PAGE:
Third, in terms of the global system of trade, ‘Trump’s Tariffs’ represents a genuine threat to the wold trading system, which has underpinned the majority of post-war global prosperity, boosting income increases and sectoral decreases in poverty. Trump is famously antagonistic to multilateralism in general, and key institutions like the EU, the UN, and the WTO in particular. Taking aim at the WTO, Trump has refused to agree to the appointment of judges to the WTO’s Appellate Body, which as Winters points out will prevent the WTO from hearing appeals on disputes, halting the entire system, with the result that “there will be no enforcement mechanism for the rules-based system”. Worse, steel and aluminium tariffs are only the beginning. Trump has launched an inquiry into making a case for US national security out of car and car part imports – a vastly larger sector. Tariffs here – whatever the raison d’etre of their imposition – would result in “massive and widespread economic costs and vigorous retaliation” from China, Japan, the EU and more.
The Canadian G7 marks an exciting new low point in transatlantic relations; its febrile atmosphere emphasised exquisitely in the above-mentioned pic of Angela “look me in the eye when I’m talking to you, dammit” Merkel staring down Donald “I’ve got a plane to catch” Trump. Donald’s chickens may come home to roost. The EU, Canada and Mexico together can easily combine their respective retaliatory tariffs to make it genuinely costly for a whole range of US exporters – from farmers to whiskey producers – to ship their products abroad. And they’ve got the moral high ground in simply being seen to stand up to Trump (including a satisfyingly chastened Macron).
Surely the right response to is to keep the rules-based system in place by supporting rather than hobbling the WTO; working on a compromise with allies to reduce the overall output of steel; and targeting Chinese (and global) steel overcapacity in a more balanced series of measures. Fallacious arguments suggestion steel, aluminium and cars represent American national security interests won’t wash with anyone. Trump should look more closely at the US’s own steel imports which in 2017 represented $29 billion (only $1billion of which came from China in terms of steel, and $1.7 billion in aluminium), and ask whether its domestic balance is where it should be. A basic lesson in economics wouldn’t go astray for the current White House resident: a trade deficit is very simplistic measure by which to measure national growth and sustainability.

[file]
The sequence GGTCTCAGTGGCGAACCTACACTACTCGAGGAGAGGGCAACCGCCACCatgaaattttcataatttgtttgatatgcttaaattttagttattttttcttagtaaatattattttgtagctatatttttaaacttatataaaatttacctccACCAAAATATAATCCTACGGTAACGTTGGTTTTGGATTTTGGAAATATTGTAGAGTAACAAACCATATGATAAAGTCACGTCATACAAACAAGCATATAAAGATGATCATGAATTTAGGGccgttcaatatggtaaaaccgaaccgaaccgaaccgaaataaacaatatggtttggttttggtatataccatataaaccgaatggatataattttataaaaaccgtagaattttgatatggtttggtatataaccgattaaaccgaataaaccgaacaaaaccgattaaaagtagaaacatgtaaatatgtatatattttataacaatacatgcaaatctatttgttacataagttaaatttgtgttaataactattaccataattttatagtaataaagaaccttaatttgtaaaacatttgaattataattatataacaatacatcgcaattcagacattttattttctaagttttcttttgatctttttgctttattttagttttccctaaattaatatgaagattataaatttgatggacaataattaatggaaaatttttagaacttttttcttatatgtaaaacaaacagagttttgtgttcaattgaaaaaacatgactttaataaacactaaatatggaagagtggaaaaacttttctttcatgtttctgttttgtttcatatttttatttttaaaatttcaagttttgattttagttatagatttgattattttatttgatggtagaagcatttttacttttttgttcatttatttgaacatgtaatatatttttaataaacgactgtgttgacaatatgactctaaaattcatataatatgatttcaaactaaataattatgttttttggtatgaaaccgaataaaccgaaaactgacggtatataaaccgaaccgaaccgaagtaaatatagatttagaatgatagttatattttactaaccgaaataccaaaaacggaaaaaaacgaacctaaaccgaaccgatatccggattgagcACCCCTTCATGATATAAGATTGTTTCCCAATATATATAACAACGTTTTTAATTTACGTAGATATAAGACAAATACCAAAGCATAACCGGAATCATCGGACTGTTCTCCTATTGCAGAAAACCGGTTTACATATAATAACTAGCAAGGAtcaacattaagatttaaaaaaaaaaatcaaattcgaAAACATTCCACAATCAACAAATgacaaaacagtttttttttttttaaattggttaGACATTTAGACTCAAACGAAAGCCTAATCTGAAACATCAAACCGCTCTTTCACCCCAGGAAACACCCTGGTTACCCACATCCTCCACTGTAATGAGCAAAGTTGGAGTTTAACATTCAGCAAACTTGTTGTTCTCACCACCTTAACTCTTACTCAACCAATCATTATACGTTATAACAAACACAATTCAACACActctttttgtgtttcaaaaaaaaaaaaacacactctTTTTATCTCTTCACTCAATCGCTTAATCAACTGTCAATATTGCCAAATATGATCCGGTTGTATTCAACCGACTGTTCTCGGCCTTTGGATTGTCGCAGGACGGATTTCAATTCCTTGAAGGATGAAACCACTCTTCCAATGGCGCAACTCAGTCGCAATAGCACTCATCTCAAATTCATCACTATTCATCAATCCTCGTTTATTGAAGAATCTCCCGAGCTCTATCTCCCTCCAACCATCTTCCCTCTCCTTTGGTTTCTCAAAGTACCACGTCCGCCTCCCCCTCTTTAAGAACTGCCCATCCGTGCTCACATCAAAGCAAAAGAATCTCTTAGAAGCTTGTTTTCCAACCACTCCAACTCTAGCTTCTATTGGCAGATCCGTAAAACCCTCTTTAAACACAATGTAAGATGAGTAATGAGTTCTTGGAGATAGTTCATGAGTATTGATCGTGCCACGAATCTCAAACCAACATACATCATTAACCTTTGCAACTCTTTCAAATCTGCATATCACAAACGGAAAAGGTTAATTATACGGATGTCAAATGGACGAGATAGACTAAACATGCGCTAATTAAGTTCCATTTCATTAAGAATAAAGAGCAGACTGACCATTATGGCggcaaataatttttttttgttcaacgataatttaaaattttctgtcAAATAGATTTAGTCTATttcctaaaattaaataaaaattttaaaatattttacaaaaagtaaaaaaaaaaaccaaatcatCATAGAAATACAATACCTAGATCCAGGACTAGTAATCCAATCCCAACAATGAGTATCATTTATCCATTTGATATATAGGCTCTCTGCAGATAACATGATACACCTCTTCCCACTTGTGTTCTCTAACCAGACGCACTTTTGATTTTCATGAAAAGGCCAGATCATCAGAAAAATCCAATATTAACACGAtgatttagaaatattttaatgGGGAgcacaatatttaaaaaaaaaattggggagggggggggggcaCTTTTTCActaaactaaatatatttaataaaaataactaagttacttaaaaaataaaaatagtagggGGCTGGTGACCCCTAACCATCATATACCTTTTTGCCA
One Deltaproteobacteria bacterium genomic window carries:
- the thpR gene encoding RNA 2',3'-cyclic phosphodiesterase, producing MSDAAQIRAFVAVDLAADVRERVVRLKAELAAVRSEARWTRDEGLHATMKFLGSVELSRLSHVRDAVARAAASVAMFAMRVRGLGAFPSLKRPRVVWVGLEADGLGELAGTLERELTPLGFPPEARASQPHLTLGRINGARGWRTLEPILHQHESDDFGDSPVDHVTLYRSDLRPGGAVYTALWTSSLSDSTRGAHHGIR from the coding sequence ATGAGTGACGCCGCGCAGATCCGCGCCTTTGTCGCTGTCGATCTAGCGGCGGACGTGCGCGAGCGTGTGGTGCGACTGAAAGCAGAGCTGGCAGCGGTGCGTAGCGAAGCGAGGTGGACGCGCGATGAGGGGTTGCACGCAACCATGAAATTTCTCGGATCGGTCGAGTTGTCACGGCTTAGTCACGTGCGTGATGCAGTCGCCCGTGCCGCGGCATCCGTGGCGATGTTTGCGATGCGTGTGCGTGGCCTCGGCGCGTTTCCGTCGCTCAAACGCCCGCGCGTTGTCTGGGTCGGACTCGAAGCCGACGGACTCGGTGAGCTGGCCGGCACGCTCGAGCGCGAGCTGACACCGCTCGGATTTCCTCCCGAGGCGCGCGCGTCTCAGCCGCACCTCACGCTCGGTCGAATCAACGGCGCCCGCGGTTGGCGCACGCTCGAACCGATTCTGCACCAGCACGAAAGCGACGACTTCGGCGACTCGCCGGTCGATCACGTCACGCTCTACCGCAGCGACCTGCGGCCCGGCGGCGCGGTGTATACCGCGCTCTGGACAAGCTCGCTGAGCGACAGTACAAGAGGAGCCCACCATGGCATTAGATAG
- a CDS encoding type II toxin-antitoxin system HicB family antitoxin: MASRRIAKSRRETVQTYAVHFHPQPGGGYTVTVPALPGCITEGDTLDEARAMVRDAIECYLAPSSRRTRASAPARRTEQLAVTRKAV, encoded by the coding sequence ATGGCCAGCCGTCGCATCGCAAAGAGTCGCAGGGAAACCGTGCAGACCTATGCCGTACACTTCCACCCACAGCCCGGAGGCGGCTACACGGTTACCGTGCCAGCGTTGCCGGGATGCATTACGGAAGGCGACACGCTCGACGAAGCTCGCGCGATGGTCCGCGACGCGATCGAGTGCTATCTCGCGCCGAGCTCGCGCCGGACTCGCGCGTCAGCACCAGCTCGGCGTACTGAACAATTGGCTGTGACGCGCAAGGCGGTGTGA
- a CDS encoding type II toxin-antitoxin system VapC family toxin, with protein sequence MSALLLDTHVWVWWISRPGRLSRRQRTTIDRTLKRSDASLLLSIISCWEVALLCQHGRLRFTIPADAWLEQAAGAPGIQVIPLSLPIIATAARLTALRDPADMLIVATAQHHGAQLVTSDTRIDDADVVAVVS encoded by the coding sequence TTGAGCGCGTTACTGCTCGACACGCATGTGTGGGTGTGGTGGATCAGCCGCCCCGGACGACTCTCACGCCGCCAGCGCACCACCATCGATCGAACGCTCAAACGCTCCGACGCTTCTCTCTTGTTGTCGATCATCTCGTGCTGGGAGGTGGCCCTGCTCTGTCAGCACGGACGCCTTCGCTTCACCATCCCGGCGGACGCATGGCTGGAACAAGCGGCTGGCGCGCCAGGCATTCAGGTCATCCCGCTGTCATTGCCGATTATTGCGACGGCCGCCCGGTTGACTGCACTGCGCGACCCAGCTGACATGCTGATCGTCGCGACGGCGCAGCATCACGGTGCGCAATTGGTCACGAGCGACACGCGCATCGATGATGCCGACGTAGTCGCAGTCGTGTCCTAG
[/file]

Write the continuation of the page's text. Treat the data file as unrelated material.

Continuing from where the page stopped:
‘No More Mr Nice Canada’
Onto the fun stuff. First, in terms of local signalling, were Canada and Mexico given any notice of Trump’s decision to impose steel and aluminium tariffs? Based on the “earnest negotiations” that both have undertaken with the US against the backdrop of renegotiating the North American Free Trade Agreement, or NAFTA, a decent smoke signal would have been expected across both America’s north and south borders. But it transpires that neither country was notified by the White House of the tariffs, nor the broader picture of US intentions regarding NAFTA, which will likely be impacted should tariffs boil over into an all-out trade war. Neither side took kindly to the Trump rationale either. As Canadian Foreign Minister Chrystia Freeland chippily observed, “Canada considers it frankly absurd that we would in any way be considered to be a national security threat to the United States.” Turning to the domestic sectors, Freeland went on to “absolutely assure” Canadian steel and aluminium sectors “that the government is absolutely prepared to and will defend Canadian industries and Canadian jobs”. This from a Canadian politician! Well, if you’re trade minister, and on the brink of a trade war, you get to haul out the big guns…
As I’ve suggested, the retaliatory tariffs levied by the US, Mexico and Canada on symbolic American products are a natural consequence of Trump’s own strategy. But Trump underscored his strategy with a national imperative: that steel and aluminium are fundamental to America’s collective security. Canada in particular has reacted strongly at the suggestion that it (via its imports) somehow poses a national security threat to America. Only Trump’s bizarrely illogical take on bilateral relations would interpret Canada’s refusal to cave to the tariffs as intrinsically weak, or that Trudeau’s suggestion (made ever so politely) that neither Canada & Mexico nor the EU would ‘take them lightly’ rendered him feckless.
Trump’s Tantric Tantrums
Trudeau’s response is in no sense weak. Indeed, from bourbon to peanut butter, from diary to gherkins, it’s pretty darn robust. Trudeau’s stance provoked a full-blown Trump Tantrum, labelling Trudeau weak on Twitter. Peter Navarro, Trump’s trade advisor colourfully suggested to Fox News Sunday that “there’s a special place in hell for any foreign leader that engages in bad faith diplomacy”. The presidential hissy fit has in consequence scuppered that final G7 communique (which the US refused to endorse), and prompted both international and national unity.
Trudeau – and Canada as a whole – were happy to act as G7 hosts. I suspect Trudeau and Canadian Trade Minister Freeland would likely have considered alternatives to the ballooning trade war, not only with their EU and Mexican colleagues but against the backdrop of the faltering NAFTA negotiations (a deal even worse than Iran? Probably). But not now. Now it’s a national issue. As Jen Gerson neatly pointed out, ‘Trump may be a polarizing figure in the US, but he is turning out to be a great unifier of Canadians’. We may not all be card-carrying members of Trudeau’s Liberal party, but trade tariffs and insults suggesting Trudeau – and by extension all Canadians – are meek and mild, are a step too far.
Warning: Angry Canadians Ahead!
Well done, Donald. Worse than cosying up to Kim Jong Un, you’ve actually upset the Canadians! That’s virtually unheard of. It’s also a classic foreign policy blunder. Do you realise how hard it is to genuinely upset a Canadian? How virtually impossible it is – bar hockey defeats – to upset the entire Canadian nation? I’m going to quite Gerson again, because she’s got this spot on: